The novel is set in the heart of Kamathipura’s commercial sex industry. File pic
The novel is set in the heart of Kamathipura’s commercial sex industry. File pic

There’s a smell of the the city’s underbelly that overtakes the reader as one flips through the book. How did that happen?
This is a story of Mumbai/ Bombay’s red light district slowly dissolving alongside a hijra’s body, which is letting her down, rebelling against her, and in the process revealing to her some hard truths that she does not want to face. So the underbelly is not just a physical space, it is also the unheard, unloved part of a human being.

Tell us about how Madhu emerged to play protagonist in this title.
I tried very hard not to write this novel. For many years, I really tried not to. It was too difficult an undertaking; the subject matter is highly sensitive and I knew that the research involved would force me into areas of discomfort. But eventually when something haunts you and inspires you at the same time, which is what Kamathipura has done to me since my childhood, you have no choice. You are compelled to write. One day, Madhu just unleashed herself. “I go by many names, none of my own choosing,” is the first line I ever wrote. She was right there, ready — wounds open, but head held high.

How and where did you discover the word ‘Parcel’?
I don’t know. It’s one of those things that I just wrote. But the weird part is I heard it in my head in Hindi. It wasn’t being used by someone who spoke English. The line I heard in my head was, “Parcel aaya hai.” And as I heard it, it sent a current through me.

There’s a certain dramatic pace to the book, and yet, a slowness that makes one stop and imagine each frame. How were you able to juxtapose the two?
There’s an engine in the novel that comes from wanting to know what happens to Madhu and the girl, an anxiety that pervades the story as we get to care about them. However, the slowness comes from Madhu realising that she is no different from the parcel. Here are two lost, lonely, and unloved human beings who find each other. So as the story moves forward, the characters fall into an abyss, go into a downward spiral, their wounds getting more and more acute.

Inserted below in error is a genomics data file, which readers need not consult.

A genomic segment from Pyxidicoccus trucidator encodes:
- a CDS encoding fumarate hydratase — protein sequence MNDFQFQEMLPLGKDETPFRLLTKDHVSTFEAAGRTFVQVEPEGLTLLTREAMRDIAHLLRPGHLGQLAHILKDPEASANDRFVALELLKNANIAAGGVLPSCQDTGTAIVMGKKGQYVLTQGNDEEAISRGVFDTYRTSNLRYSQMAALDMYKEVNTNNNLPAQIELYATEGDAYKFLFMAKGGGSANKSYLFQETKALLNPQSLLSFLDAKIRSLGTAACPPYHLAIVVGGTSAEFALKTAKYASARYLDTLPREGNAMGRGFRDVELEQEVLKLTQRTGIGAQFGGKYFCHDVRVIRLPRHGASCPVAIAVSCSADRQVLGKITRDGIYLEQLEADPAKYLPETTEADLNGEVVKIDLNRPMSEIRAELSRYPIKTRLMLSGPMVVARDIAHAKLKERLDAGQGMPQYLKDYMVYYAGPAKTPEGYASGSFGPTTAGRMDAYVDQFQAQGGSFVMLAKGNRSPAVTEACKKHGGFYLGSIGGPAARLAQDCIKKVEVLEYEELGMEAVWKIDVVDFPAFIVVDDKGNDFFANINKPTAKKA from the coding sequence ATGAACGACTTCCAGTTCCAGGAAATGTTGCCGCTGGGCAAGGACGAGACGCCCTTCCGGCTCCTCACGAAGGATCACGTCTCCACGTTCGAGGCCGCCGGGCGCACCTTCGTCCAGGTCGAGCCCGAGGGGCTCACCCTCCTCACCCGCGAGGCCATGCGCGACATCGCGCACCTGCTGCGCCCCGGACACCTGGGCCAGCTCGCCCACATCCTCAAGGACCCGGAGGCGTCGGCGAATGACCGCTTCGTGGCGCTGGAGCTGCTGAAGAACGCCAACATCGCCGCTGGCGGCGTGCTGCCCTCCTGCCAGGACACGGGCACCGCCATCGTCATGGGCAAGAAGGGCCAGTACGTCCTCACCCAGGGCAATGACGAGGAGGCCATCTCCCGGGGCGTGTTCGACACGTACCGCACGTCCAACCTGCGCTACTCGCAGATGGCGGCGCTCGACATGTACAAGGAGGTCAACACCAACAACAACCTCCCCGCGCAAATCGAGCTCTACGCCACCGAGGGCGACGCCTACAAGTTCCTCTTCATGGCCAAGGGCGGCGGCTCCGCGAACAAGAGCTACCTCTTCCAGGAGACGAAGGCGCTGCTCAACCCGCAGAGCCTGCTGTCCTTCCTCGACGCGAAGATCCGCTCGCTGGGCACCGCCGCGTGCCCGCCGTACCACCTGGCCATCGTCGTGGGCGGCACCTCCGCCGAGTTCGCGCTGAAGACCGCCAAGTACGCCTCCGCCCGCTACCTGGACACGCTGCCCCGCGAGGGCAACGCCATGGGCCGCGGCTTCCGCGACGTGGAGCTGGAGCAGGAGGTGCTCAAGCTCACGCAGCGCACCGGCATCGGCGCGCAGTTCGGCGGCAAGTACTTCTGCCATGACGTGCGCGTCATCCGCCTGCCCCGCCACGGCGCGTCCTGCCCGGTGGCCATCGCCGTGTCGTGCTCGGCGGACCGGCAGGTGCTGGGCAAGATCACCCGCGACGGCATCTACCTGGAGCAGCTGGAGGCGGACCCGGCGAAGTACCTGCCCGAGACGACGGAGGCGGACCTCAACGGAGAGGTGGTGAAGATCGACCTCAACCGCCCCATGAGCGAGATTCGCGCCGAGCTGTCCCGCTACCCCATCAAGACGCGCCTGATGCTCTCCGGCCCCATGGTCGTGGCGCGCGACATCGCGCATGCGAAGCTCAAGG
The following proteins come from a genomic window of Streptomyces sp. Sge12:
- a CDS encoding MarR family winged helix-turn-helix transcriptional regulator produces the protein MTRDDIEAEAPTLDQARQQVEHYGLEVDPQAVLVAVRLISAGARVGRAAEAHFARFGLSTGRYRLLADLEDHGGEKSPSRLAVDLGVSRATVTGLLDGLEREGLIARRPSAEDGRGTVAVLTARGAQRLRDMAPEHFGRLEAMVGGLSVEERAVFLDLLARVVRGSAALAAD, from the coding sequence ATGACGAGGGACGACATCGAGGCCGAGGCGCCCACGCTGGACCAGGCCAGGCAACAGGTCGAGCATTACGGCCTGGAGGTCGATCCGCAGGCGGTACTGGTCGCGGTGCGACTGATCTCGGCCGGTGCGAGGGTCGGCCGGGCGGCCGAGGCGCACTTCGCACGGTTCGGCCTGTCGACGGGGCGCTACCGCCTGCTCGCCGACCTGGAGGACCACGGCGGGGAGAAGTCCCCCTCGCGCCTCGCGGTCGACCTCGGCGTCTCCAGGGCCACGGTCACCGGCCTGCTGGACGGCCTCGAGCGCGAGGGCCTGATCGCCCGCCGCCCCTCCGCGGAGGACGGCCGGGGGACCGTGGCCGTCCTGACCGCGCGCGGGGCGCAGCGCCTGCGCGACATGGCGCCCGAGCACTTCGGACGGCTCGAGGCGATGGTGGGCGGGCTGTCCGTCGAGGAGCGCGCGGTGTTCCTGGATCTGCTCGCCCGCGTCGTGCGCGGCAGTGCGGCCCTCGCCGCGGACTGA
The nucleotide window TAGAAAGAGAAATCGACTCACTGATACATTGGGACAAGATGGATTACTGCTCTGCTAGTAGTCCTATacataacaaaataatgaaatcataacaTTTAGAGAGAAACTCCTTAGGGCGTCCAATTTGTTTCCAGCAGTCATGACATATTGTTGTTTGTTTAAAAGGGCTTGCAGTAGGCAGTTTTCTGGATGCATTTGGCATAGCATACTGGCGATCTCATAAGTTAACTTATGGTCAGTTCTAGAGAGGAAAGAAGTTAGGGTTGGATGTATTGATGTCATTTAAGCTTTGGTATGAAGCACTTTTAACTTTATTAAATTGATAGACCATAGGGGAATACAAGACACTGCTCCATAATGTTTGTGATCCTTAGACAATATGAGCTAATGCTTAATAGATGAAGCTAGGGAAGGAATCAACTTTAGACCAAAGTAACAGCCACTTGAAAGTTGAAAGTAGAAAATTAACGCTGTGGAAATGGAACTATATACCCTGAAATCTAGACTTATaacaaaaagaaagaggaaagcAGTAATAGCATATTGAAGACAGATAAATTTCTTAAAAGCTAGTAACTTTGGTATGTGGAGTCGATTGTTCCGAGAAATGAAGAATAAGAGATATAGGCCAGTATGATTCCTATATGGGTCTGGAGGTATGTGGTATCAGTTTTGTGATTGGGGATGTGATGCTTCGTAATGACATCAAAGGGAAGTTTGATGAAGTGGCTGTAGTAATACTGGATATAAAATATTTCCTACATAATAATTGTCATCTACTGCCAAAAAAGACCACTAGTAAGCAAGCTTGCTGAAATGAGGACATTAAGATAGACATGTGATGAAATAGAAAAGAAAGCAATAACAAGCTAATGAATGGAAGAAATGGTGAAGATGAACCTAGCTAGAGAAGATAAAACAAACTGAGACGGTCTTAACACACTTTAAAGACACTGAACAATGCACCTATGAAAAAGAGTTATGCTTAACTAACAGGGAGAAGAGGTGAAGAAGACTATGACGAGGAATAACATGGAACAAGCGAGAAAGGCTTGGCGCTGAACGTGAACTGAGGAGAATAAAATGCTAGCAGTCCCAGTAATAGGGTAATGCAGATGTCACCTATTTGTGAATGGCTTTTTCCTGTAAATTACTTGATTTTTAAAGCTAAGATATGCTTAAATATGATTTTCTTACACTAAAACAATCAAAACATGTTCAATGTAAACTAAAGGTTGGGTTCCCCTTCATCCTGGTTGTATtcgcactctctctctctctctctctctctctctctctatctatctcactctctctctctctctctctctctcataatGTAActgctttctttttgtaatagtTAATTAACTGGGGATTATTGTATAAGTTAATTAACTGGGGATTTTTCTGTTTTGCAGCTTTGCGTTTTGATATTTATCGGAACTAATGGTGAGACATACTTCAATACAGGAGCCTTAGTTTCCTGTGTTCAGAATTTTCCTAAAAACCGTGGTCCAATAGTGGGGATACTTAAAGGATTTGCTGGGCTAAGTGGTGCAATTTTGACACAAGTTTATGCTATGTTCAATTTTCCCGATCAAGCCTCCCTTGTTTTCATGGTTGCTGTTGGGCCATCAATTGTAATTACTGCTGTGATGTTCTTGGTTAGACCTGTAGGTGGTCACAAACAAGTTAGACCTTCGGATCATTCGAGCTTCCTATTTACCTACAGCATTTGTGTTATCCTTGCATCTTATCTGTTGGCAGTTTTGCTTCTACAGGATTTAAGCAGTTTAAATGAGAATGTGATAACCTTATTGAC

Madhu’s moments of realisation are evocatively captured, as the reader plays silent companion to her travails and by default, the lesser-known, insightful side to the Hijra community. Tell us about that.
It’s a fascinating world to explore. For so many years hijras have been forced to operate in the shadows. And it is the shadow world that I find interesting as a writer. However, I also wanted the novel to reflect the beauty in their lives. And I did not have to go looking for it. I witnessed moments of courage and hope, and above all, there is beauty in survival.

Each accompanying character gives a sense that the reader might have encountered, or interacted with him/her at some point while in the city. Your thoughts.
If you find the humanity in a character, he or she feels familiar. After all, that is what we share as human beings — the need for acceptance, for love, and the hurt that comes with rejection.

As Madhu’s life unfolds, the reader sees a changing city too — its crumbling cinemas, real estate sharks. It’s a fascinating rediscovery...
It’s the way I encountered it every single time I came back from Canada. Suddenly, the Alexandra Cinema was defunct, or the compound that I grew up in, directly opposite Kamathipura, was completely transformed with high-rises. There’s a line in the book where I refer to the buildings as giant sentries advancing...it’s a bit ominous, this feeling of high rises closing in on you.

What was going through your mind as you reached the end of writing The Parcel?
I wanted the end to be as truthful as possible. My focus is to stay with the characters. Only then can a truthful ending emerge, one that realistically reflects the world of the story. All I wanted was to do justice to Madhu, to hold a mirror to her pain and her courage and inherent humanity.